Reading through the Old Testament was challenging, and you see stories that, they’re hard to make sense of. And you have a lot of questions. But when you get into the New Testament and you start to see how Jesus can answer those questions and make sense of some of those stories that were difficult, I think that’s where things really began to click for me. And so, as I talked about the 34-week Bible study that I was in, it was the latter part of that when we had finally gotten into the New Testament which was when I became a Christian. And even then, going on from there, I think there was still a process. I can’t put a finger on an exact day.
So everything kind of started to come together to make sense as a whole, as an understanding of the world, of yourself, of reality.
As we’re wrapping up our conversation, I do want to, here at the end, give you an opportunity to talk with somebody who may be listening who is curious, not only about your journey but perhaps their own, and that they may have that sense of openness perhaps that you had at one point. What would you say to someone who is a curious skeptic and intrigued by the possibility of God and Jesus and Christianity and the Bible?
I think the first thing I would say is that there’s a lot of noise on both sides. There are a lot of voices clamoring to be heard. And for me, it was important to take myself out of that a bit and to recognize that there are experts on both sides of this subject. There are experts scientifically. There are experts philosophically and theologically. There are people that are experts in the Bible and the transmission of texts, some of which believe and some of which don’t believe. And being open to the reality that there are people with the same inputs that reach different conclusions. So recognizing the impact that your worldview, what you believe about the world and the way things work, is going to have on your ability to receive some of the information you’re studying and being open to the possibility that your worldview is perhaps skewed. And allowing for the possibility that the other side might have something true to say. And spending time researching both sides diligently. And it’s easy sometimes to fall off to one side or the other and not look at both sides, so I think it’s important to look at both sides critically but openly.
I think that’s great advice. No matter which direction you’re coming from. It’s always good to be thoughtful about not only your ideas and your worldview but others as well. And for those who are listening today who perhaps are believers in Christianity and in God, and they want to be able to engage with those who don’t see life and the reality and the world the same way, what would you say to them to help foster a greater example, like you mentioned in your story you had people cross your path who were a real embodied example of Christianity that, on some level, you found attractive. Can you speak to that?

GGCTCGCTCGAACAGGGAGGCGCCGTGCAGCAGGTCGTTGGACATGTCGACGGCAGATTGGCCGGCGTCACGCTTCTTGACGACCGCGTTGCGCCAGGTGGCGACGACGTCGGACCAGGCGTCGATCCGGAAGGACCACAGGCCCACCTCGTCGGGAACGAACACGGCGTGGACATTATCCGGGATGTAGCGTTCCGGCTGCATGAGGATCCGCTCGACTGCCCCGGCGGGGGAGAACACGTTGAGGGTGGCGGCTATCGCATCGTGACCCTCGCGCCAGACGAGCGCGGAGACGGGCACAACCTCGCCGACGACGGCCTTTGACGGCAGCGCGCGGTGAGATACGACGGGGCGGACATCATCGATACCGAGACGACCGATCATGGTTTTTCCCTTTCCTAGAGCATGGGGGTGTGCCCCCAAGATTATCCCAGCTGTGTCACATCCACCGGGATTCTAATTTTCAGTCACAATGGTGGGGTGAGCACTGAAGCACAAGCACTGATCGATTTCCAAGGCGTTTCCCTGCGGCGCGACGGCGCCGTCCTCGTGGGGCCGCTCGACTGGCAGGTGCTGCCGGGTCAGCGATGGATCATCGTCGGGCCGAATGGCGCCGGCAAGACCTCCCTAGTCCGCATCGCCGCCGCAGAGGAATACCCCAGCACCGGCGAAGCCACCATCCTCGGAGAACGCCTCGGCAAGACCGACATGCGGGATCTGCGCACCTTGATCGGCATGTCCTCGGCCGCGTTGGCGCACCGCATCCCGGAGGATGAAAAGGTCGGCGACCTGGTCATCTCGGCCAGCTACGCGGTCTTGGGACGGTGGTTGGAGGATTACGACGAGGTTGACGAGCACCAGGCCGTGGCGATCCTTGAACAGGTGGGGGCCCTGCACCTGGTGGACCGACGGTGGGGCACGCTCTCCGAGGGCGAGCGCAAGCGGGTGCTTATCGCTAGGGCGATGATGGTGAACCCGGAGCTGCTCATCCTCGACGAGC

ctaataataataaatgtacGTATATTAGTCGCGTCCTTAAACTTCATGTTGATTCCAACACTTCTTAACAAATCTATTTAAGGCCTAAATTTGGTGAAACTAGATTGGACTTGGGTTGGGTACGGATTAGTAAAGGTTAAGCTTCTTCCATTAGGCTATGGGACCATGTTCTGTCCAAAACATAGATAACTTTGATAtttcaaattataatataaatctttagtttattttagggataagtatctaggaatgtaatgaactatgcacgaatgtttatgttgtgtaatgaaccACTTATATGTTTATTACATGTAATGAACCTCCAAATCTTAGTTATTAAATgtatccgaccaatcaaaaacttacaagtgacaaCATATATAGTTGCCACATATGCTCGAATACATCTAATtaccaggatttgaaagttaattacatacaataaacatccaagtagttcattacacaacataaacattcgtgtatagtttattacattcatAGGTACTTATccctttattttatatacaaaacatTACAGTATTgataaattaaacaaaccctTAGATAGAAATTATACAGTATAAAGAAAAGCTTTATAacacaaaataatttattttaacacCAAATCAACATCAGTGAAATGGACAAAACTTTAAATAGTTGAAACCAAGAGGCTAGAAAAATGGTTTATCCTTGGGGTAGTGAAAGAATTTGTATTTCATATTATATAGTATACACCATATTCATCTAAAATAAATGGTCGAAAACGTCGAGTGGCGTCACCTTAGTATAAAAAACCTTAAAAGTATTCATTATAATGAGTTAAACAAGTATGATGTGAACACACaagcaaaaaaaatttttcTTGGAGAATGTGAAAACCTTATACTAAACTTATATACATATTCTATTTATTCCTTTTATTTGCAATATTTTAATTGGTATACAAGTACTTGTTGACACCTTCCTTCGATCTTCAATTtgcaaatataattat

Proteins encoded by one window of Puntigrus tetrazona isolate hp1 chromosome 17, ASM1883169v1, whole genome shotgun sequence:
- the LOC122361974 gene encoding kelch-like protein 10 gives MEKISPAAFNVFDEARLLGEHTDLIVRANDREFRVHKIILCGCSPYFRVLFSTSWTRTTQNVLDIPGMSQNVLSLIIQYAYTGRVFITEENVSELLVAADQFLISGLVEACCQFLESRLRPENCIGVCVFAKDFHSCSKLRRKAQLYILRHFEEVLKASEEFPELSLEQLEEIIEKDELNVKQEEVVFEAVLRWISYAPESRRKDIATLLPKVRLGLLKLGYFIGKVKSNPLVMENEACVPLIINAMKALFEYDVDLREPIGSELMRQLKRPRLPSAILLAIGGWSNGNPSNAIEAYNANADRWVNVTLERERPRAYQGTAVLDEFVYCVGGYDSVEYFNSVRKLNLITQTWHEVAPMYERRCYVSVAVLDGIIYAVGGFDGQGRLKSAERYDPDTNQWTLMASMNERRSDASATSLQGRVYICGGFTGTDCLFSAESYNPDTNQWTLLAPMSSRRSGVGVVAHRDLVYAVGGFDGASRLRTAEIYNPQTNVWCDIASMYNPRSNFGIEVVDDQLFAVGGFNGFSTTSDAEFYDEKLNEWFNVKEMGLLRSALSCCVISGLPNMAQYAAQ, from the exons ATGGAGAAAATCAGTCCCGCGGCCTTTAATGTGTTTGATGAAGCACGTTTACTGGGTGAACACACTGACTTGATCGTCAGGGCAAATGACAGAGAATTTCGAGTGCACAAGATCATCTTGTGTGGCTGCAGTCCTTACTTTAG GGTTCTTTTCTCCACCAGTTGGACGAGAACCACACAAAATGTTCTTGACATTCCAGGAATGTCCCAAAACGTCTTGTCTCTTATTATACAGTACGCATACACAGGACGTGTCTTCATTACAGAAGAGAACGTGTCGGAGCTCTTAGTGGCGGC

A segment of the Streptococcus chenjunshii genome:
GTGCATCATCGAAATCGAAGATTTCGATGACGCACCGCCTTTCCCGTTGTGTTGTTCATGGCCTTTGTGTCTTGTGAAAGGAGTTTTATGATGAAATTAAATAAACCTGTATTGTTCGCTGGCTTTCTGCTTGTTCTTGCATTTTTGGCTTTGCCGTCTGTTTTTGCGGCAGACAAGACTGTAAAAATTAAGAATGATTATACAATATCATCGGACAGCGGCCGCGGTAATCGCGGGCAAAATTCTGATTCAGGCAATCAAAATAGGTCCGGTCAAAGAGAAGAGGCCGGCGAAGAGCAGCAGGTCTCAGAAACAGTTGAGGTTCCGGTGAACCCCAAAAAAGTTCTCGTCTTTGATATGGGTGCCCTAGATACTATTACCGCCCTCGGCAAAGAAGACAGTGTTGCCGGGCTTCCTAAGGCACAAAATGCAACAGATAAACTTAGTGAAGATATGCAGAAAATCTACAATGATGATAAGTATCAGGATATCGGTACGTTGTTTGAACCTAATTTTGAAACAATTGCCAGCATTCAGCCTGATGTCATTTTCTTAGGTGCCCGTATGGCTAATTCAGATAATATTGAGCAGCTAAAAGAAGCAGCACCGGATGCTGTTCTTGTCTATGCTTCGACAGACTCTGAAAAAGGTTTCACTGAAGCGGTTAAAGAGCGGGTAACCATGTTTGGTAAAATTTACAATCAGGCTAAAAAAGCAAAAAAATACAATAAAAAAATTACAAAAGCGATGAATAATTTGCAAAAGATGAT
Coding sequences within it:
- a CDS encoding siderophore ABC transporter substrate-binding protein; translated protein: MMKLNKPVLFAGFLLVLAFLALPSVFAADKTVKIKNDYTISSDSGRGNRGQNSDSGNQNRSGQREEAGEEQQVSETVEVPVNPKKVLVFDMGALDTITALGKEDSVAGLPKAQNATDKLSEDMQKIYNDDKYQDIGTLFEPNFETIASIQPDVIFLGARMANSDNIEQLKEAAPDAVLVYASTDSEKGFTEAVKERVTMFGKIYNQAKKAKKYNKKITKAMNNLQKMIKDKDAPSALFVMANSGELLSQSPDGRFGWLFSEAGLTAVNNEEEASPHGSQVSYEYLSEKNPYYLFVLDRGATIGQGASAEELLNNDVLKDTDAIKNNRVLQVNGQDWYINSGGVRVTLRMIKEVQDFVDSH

Yeah. I would say be slow to speak and quick to listen. People want to be heard, and they want to know that you’re listening to what they’re asking, that you care about what’s important to them, and no one wants to feel like you’re just there to put a notch in a belt or to get your word in, so listen carefully to what people have to say and hear their genuine concerns, and then seek to find the answers to those concerns. And don’t just go in with a program or an agenda. Take time. And don’t bucket people into one group. There’s many different beliefs across the spectrum of atheism, agnosticism, Buddhism, etc., as there are within Christianity. There are a lot of different things that people believe, so take the time to get to know someone, care about them genuinely, and answer their questions sincerely.
I think that’s excellent, excellent advice, Jeff. Thank you so much for coming on today, telling your story, giving us advice, and just some tremendous insights, not only into your journey but challenging us all to really be more thoughtful about what it is that we believe and why we believe it, so it’s encouraging and exciting for me to hear such a dramatic change, really, from actually someone who has an Anton LaVey Satanic Bible on their coffee table to now having a Christian or Judeo-Christian Bible that you’re actually spending time studying at the graduate level. Wow! If someone doesn’t say that’s a transformation, I don’t know what is. So I’m just excited and encouraged really for people to listen to your story and to really be challenged in their own way of thinking and living, so thank you so much for coming on.
Well, thank you so much for having me. It’s very exciting.
Thanks for tuning in to the Side B Podcast to hear Jeff’s story today. You can find out more about the C.S. Lewis Institute, as well as some of his book resources that he recommended during his story in the episode notes. For questions and feedback about this episode, you can reach me by email at email@example.com. I hope you enjoyed it, and if so, subscribe and review and share this podcast with your friends and social network. In the meantime, I’ll be looking forward to seeing you next time, where we’ll see again how someone else flips the record of their life.